What to do When Grief Support Group Members Never Leave

Two years ago, I Got Kicked Out Of My Grief Support Group. It’s been bugging me lately, thinking about how traumatic that whole situation was (the facilitator even told me if I ever came back, he’d call the cops. Sheesh.). But today I finally got my say. Not to him, of course — he’s long out of my life — but to another facilitator who found my blog and wanted to know if I had any Canadian Geesesuggestion about how to deal with a group when it turns social, when the members hang around for two to three years without moving beyond the group.

This is my response to her:

I am so glad you asked! I’ve had a lot of time to think about that group, how good it was for me and how badly it ended, and what an idiot that facilitator was. Truth be told, he was a preacher and not a grief counselor, and he had no experience with support groups, which makes the whole situation even more upsetting. He had no business running the group.

It was a small group. At the most, there were fourteen people, but generally only six to ten. Two old ladies who had been coming to the group for three years had no friends or resources and they came to be around people once a week. One of those women suffered a significant loss each of those three years, and so had every right to still come, regardless of the reason. The other old woman was gradually losing her hearing, her sight, her autonomy, all of which needed to be grieved. The rest of us ranged from one month to fourteen months into our grief. Yes, we bonded, and occasionally we went out to lunch together, but we weren’t a social group. We were there for one reason only. To find support with our own kind. There was no one else to talk to about our problems with grief.

I especially bonded with one of the newest widows who had lost her husband a year after I lost mine. Her experiences mirrored mine, and I knew what she was going through. I could see it in her thousand-yard stare. She would look to me for answers to her questions because she knew I had been there and could understand. The facilitator hated this. He’d read a couple of articles about the Kubler-Ross stages of grief, and tried to fit everything anyone said into that grief model, even though it wasn’t at all what this woman was experiencing. He hated that I had a different perspective than he did. (He was still married, often talked about how supportive his wife was, and didn’t have a clue that one of the things we were grieving was that lack of such support.) And he hated that I printed out my blogs that showed the new woman what I had been going through. As I said, he was ignorant of support groups and didn’t understand that it was the nature of a group for the “older” members to help the newer ones, to be co-moderators in a way. And seeing how the newly bereft are dealing with their grief helps the older ones see how far they have come. This is why it’s important to have everyone in all stages of grief to be in the same group rather than to separate them out into special groups.

If most of the people in your group have been there for two to three years, you do have a problem. If you have no new members, you can do what my group did — cancel it for three to four weeks while everyone searches their conscience to see if they still needed the group. If it is not feasible to cancel the group for a while because of newly bereft members, it would be better to talk to each person individually, asking how they are dealing with their stage of grief, ask them what they want from the group and how you can help them move beyond the group.

Or you can cancel the group for three to four weeks, but still continue with the newest members during that time, saying you need to give the newly bereft special attention. (The people who have been around a long time should respect that — they themselves had once been so bereft.)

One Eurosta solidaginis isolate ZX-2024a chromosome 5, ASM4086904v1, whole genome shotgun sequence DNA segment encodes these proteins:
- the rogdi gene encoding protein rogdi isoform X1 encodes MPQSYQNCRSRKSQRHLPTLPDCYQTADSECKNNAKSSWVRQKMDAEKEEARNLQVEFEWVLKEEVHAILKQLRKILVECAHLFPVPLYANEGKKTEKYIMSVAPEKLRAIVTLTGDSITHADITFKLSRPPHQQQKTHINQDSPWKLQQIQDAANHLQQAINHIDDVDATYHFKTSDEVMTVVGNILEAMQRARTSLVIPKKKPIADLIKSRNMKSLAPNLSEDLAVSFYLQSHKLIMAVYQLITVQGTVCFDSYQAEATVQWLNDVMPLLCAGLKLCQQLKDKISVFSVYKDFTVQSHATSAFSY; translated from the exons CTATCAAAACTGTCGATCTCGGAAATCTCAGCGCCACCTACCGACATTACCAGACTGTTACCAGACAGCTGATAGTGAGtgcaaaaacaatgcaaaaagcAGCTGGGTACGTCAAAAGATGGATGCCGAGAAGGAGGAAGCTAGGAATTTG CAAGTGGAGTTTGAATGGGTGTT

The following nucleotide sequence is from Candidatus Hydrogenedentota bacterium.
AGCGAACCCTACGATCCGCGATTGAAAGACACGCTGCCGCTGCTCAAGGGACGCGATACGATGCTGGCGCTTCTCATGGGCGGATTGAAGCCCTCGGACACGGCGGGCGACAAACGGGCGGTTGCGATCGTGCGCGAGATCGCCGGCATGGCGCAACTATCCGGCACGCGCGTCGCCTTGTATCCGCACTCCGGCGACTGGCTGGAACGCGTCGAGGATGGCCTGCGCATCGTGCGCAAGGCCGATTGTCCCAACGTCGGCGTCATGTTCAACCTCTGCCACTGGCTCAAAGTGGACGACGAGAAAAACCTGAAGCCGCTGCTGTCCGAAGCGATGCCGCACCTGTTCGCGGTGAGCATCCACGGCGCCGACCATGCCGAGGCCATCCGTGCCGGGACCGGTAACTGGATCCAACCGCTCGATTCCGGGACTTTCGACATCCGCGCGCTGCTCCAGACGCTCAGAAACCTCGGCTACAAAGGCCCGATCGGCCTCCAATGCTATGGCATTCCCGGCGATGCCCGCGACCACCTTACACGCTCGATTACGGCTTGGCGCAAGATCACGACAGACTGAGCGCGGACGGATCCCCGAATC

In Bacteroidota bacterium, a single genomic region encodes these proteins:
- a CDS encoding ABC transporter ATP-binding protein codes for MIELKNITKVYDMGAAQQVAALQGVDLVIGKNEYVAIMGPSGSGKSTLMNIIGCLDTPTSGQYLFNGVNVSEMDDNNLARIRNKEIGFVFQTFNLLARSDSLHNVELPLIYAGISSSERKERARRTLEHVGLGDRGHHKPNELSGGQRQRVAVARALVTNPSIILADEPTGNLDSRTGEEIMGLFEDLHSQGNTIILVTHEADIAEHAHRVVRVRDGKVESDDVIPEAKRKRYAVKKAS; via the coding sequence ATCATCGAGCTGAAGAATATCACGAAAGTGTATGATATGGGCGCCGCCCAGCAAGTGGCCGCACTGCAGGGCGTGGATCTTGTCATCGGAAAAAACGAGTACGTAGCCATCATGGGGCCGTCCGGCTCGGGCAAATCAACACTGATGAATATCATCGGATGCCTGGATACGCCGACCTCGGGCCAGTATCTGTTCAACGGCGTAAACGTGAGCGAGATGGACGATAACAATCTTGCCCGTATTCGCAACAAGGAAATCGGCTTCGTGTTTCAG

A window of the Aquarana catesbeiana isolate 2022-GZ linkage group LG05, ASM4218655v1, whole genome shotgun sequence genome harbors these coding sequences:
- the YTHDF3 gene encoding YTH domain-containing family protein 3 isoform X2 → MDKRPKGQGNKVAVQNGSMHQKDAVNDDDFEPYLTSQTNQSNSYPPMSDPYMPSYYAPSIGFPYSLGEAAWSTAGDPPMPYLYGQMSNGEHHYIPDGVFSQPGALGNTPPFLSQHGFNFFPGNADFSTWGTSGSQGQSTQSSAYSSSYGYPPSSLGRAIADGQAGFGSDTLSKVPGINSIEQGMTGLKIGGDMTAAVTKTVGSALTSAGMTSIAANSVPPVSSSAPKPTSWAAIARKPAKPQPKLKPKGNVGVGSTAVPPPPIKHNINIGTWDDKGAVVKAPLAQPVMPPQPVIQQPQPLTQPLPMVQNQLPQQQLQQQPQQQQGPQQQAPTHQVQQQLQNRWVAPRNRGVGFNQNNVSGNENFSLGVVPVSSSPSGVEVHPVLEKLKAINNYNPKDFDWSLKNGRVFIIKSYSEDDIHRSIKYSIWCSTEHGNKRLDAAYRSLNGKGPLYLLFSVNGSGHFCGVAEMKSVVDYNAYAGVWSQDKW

The newly bereft should never be penalized by long-term members. Those first weeks and months are so horribly painful that sometimes the only way to survive is through the support of a group. They are the ones who need special consideration.

Other things you can try:

When new people come to the group, focus on the new people. Have each group member introduce themselves to the new person, tell them who they lost and how, and how long ago it’s been. Then have the new member tell his or her story. Focus on the new member. Let the new member talk as long as s/he wants while the others keep their mouths shut. They all had their opportunity to tell their stories.

Make the group more focused. Set up a specific question, and have people answer only that question, starting with the newly bereft. Making sure the newest people get their say first in case there is not enough time for everyone to talk. (You can get some sort of “cards” with topics and choose a separate topic each time.)

Set up the group like a grief-orientation class. When I first started with the group, it was set up as a ten-week class, each class focusing on a different aspect of grief. When one set of classes was finished, the series began again. Gradually, the older members get bored with the repetition and leave the group.

Have the members only address the moderator or the person who is telling their story, not each other.

Make sure only one person talks at a time. If any of the long-time members have side conversations, ask them to take the conversation outside.

Do not allow any conversation that is not strictly grief oriented. Do not let anyone but new members (who desperately need to talk) to monopolize the group.

If it sounds harsh to focus on new members and pretty much ignore the members that have been there for two to three years, keep in mind that at these later stages of grief, vocalizing isn’t as important as it is at the beginning. In the group I was in, most of us who had been there a while had no real need to talk about our grief. It had all been said. But we did need the comfort of being with our own kind. (And in my case, I needed the comfort of passing on what we had learned so that all my pain didn’t go to waste.)

Many in the later stages find just as much comfort by listening. And if they don’t, if they only want to talk (or talk among themselves), then they don’t belong in the group.

To give you the short answer to your question: drastically restructure the group.

I hoped this helped.

Let me know if I can be of further assistance.

***

Pat Bertram is the author of the suspense novels Light Bringer, More Deaths Than One, A Spark of Heavenly Fire, and Daughter Am I. Bertram is also the author of Grief: The Great Yearning, “an exquisite book, wrenching to read, and at the same time full of profound truths.” Follow Pat on Google+. Like Pat on Facebook.

I Got Kicked Out Of My Grief Support Group